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Harnessing the healing power of beetroot

Blogs are not edited by PJ staff*. The opinions expressed in this blog do not necessarily reflect those of The Pharmaceutical Journal.

*Blog pieces that have previously been printed in the PJ and Clinical Pharmacist are edited.

By Glow-worm


Beetroot (Callie Jones)

The beet, Beta vulgaris, is a flowering plant in the family Amaranthaceae, native to the coasts of western and southern Europe. It is a herbaceous biennial or perennial with leafy stems growing to two metres tall.

The flowers, produced on dense spikes, are wind-pollinated, and the fruit is a cluster of hard nutlets. The nominate subspecies, Beta vulgaris vulgaris, has been selectively bred into the cultivars beetroot, sugar beet, chard and fodder beet.

Various cultivars have been used for medicinal purposes since ancient times. Hippocrates advocated using the leaves as binding for wounds.

The Romans used it as a treatment for fevers and constipation and employed the juice, in particular, as an aphrodisiac.

Beetroot contains high concentrations of glutamine, which is the most abundant amino acid in the bloodstream. The body is able to produce it endogenously, but deficiencies can occur due to impaired detoxification mechanisms (eg, following trauma, in cancerous states and in chronic protein catabolism).

This amino acid is the main metabolic fuel for enterocytes in the small intestine, and plays a major role in the first line of immune defence in the intestine as well as in the body as a whole.

Glutamine deficiency has been implicated in immune dysfunction, because the amino acid serves as a main precursor of nucleotide synthesis, as well as an energy source for rapidly dividing cells, such as immune cells following an immune threat.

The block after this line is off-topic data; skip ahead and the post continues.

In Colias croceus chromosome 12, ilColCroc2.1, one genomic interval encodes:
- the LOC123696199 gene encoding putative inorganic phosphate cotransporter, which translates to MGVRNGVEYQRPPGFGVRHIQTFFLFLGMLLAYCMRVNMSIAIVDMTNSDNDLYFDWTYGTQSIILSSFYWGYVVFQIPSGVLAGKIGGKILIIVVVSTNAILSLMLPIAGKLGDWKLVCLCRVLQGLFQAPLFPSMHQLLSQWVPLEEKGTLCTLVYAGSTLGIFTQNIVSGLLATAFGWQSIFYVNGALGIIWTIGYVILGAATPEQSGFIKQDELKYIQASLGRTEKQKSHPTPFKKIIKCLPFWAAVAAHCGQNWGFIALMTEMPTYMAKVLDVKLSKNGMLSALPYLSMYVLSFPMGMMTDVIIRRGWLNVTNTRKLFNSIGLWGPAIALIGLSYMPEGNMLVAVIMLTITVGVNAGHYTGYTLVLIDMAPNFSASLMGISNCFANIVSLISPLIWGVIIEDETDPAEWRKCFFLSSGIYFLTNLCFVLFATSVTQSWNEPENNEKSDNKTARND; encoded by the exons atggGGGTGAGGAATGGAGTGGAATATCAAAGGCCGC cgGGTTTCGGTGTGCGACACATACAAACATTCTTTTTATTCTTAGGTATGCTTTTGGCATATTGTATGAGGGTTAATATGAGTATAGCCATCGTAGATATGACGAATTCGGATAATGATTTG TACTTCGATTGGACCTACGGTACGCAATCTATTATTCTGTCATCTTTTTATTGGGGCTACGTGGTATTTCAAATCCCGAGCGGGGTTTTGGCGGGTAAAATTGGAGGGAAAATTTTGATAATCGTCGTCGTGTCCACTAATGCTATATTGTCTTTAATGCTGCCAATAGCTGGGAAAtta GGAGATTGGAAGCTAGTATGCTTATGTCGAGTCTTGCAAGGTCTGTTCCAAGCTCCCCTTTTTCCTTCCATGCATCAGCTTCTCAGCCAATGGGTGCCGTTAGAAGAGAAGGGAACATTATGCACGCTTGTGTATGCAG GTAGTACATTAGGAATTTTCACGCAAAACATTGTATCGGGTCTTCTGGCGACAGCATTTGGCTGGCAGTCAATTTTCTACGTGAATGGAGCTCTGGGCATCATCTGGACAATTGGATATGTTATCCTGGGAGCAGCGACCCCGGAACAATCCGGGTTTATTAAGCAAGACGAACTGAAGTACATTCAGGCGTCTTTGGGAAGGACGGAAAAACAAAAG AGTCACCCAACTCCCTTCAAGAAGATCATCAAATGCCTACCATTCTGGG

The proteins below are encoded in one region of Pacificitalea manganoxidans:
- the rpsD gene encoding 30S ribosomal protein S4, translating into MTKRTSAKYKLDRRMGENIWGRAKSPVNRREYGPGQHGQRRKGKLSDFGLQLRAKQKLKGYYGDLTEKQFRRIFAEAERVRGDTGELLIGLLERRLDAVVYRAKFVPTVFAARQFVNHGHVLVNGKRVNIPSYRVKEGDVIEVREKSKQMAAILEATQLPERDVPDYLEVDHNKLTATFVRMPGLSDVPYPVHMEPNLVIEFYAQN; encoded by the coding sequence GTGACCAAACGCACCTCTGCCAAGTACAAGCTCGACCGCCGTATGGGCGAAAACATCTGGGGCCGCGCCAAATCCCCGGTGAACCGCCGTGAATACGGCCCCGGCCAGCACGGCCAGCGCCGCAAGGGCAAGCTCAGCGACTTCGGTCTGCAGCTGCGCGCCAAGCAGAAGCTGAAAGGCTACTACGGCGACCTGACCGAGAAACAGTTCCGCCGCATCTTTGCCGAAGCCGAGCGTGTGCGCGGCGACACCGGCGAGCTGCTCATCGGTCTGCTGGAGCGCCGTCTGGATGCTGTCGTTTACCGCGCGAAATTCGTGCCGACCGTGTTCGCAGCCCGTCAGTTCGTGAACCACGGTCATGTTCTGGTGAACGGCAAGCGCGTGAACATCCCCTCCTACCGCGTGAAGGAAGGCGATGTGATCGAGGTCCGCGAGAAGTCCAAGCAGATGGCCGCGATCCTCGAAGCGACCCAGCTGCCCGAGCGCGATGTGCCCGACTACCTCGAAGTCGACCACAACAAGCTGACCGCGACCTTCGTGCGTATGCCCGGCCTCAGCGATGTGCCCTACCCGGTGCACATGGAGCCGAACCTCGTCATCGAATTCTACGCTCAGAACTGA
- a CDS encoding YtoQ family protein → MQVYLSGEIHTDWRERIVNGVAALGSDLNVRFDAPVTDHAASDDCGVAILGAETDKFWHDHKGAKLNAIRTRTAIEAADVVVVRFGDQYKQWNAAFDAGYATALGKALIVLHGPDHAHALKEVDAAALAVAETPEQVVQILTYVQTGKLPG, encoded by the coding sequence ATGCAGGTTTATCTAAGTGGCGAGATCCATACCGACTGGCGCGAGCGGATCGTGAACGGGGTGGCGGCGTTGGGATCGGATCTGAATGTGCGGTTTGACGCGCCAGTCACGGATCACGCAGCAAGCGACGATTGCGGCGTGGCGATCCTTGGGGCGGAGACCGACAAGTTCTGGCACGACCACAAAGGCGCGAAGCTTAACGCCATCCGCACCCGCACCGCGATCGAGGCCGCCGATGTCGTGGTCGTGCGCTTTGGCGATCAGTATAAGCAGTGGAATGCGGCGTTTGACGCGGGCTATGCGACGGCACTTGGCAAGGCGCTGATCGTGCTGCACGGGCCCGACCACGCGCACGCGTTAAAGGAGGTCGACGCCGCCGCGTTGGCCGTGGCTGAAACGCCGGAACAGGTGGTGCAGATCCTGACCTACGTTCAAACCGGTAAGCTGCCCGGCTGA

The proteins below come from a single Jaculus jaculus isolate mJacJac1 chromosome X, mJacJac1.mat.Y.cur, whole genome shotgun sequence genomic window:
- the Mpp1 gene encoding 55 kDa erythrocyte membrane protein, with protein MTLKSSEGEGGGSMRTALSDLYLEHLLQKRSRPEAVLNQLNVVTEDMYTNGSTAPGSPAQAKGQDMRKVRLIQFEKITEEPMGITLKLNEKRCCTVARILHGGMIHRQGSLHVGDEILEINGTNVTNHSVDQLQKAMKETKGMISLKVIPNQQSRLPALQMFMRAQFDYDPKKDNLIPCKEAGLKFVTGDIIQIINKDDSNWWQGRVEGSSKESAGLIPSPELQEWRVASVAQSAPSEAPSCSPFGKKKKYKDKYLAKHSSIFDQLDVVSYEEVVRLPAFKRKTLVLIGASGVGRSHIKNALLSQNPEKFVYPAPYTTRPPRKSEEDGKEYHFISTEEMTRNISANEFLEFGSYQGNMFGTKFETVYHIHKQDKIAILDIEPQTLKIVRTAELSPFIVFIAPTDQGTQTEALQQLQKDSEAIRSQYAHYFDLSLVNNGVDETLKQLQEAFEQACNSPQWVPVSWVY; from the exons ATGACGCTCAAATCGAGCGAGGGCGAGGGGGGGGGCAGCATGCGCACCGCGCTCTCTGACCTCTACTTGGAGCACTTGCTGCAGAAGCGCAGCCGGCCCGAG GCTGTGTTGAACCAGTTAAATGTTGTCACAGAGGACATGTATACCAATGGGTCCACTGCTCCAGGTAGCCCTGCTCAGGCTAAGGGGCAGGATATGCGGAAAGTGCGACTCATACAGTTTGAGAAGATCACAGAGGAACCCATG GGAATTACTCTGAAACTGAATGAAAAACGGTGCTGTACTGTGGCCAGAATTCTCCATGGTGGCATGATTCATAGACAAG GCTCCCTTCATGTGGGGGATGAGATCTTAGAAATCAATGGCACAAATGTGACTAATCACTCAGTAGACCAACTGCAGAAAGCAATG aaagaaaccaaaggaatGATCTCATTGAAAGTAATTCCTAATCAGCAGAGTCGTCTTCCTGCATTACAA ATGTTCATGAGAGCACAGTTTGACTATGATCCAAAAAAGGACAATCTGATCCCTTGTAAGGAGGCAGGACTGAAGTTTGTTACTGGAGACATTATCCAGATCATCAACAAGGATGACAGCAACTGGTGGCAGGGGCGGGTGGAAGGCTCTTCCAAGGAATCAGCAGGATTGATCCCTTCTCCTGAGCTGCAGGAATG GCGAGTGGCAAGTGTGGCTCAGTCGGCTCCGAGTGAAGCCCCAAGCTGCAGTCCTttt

Red beet fibre fed to rats was also found to cause a pronounced increase in the activities of several enzymes, including superoxide dismutase and catalase, in the colon, liver and erythrocytes. This suggests that beet fibre aids detoxification function in the intestine, blood and liver.

In addition, dietary red beet fibre reduced the incidence of precancerous lesions in the rat colon.

Researchers at the University of Exeter have demonstrated that resting blood pressure was reduced in subjects after exercise, following the administration of beetroot juice. It was found that the high nitrate levels present in the juice caused a reduction in oxygen uptake, which allowed people to boost their stamina by 16 per cent.

High levels of nitrate in the beetroot juice are converted via nitrites to nitric oxide, which acts on the blood vessels walls to reduce blood pressure.

Incidentally, as aficionados of the French republican calendar (see The 13-year revolutionary calendar) will be aware, 25 October, or the fourth day of Brumaire, is Beetroot Day.